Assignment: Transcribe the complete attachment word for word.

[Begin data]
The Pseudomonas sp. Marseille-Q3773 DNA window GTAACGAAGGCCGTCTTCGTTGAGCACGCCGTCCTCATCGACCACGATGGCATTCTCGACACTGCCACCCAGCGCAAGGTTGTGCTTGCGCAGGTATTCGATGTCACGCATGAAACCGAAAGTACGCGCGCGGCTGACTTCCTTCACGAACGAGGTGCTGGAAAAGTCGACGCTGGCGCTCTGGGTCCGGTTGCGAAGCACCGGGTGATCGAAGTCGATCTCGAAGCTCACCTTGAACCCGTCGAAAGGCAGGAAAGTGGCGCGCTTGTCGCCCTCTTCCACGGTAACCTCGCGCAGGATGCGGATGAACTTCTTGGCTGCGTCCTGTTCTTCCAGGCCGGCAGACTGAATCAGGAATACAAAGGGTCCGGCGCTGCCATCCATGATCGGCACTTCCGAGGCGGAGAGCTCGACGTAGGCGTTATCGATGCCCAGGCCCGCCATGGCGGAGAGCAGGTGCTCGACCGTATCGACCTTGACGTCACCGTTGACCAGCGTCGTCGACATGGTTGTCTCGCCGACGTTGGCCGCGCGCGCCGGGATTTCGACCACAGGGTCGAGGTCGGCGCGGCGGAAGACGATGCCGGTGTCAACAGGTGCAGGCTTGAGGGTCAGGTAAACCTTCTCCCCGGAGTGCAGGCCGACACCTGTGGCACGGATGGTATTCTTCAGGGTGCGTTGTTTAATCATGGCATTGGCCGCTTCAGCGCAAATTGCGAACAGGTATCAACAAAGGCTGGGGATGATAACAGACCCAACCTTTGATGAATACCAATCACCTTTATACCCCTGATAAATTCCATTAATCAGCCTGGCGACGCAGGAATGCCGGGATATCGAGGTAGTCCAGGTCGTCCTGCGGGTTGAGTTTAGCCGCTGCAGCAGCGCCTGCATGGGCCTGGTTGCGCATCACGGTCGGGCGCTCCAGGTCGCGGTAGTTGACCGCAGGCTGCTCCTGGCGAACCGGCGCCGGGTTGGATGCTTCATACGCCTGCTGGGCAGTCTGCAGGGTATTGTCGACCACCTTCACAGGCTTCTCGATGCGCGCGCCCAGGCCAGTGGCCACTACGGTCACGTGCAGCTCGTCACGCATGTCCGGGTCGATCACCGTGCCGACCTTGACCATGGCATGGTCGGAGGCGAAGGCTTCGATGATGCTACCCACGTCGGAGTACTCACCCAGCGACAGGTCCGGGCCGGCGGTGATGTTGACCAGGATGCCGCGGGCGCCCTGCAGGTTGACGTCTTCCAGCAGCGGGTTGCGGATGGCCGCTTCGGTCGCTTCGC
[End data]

The Pseudomonas sp. Marseille-Q3773 DNA window GTAACGAAGGCCGTCTTCGTTGAGCACGCCGTCCTCATCGACCACGATGGCATTCTCGACACTGCCACCCAGCGCAAGGTTGTGCTTGCGCAGGTATTCGATGTCACGCATGAAACCGAAAGTACGCGCGCGGCTGACTTCCTTCACGAACGAGGTGCTGGAAAAGTCGACGCTGGCGCTCTGGGTCCGGTTGCGAAGCACCGGGTGATCGAAGTCGATCTCGAAGCTCACCTTGAACCCGTCGAAAGGCAGGAAAGTGGCGCGCTTGTCGCCCTCTTCCACGGTAACCTCGCGCAGGATGCGGATGAACTTCTTGGCTGCGTCCTGTTCTTCCAGGCCGGCAGACTGAATCAGGAATACAAAGGGTCCGGCGCTGCCATCCATGATCGGCACTTCCGAGGCGGAGAGCTCGACGTAGGCGTTATCGATGCCCAGGCCCGCCATGGCGGAGAGCAGGTGCTCGACCGTATCGACCTTGACGTCACCGTTGACCAGCGTCGTCGACATGGTTGTCTCGCCGACGTTGGCCGCGCGCGCCGGGATTTCGACCACAGGGTCGAGGTCGGCGCGGCGGAAGACGATGCCGGTGTCAACAGGTGCAGGCTTGAGGGTCAGGTAAACCTTCTCCCCGGAGTGCAGGCCGACACCTGTGGCACGGATGGTATTCTTCAGGGTGCGTTGTTTAATCATGGCATTGGCCGCTTCAGCGCAAATTGCGAACAGGTATCAACAAAGGCTGGGGATGATAACAGACCCAACCTTTGATGAATACCAATCACCTTTATACCCCTGATAAATTCCATTAATCAGCCTGGCGACGCAGGAATGCCGGGATATCGAGGTAGTCCAGGTCGTCCTGCGGGTTGAGTTTAGCCGCTGCAGCAGCGCCTGCATGGGCCTGGTTGCGCATCACGGTCGGGCGCTCCAGGTCGCGGTAGTTGACCGCAGGCTGCTCCTGGCGAACCGGCGCCGGGTTGGATGCTTCATACGCCTGCTGGGCAGTCTGCAGGGTATTGTCGACCACCTTCACAGGCTTCTCGATGCGCGCGCCCAGGCCAGTGGCCACTACGGTCACGTGCAGCTCGTCACGCATGTCCGGGTCGATCACCGTGCCGACCTTGACCATGGCATGGTCGGAGGCGAAGGCTTCGATGATGCTACCCACGTCGGAGTACTCACCCAGCGACAGGTCCGGGCCGGCGGTGATGTTGACCAGGATGCCGCGGGCGCCCTGCAGGTTGACGTCTTCCAGCAGCGGGTTGCGGATGGCCGCTTCGGTCGCTTCGC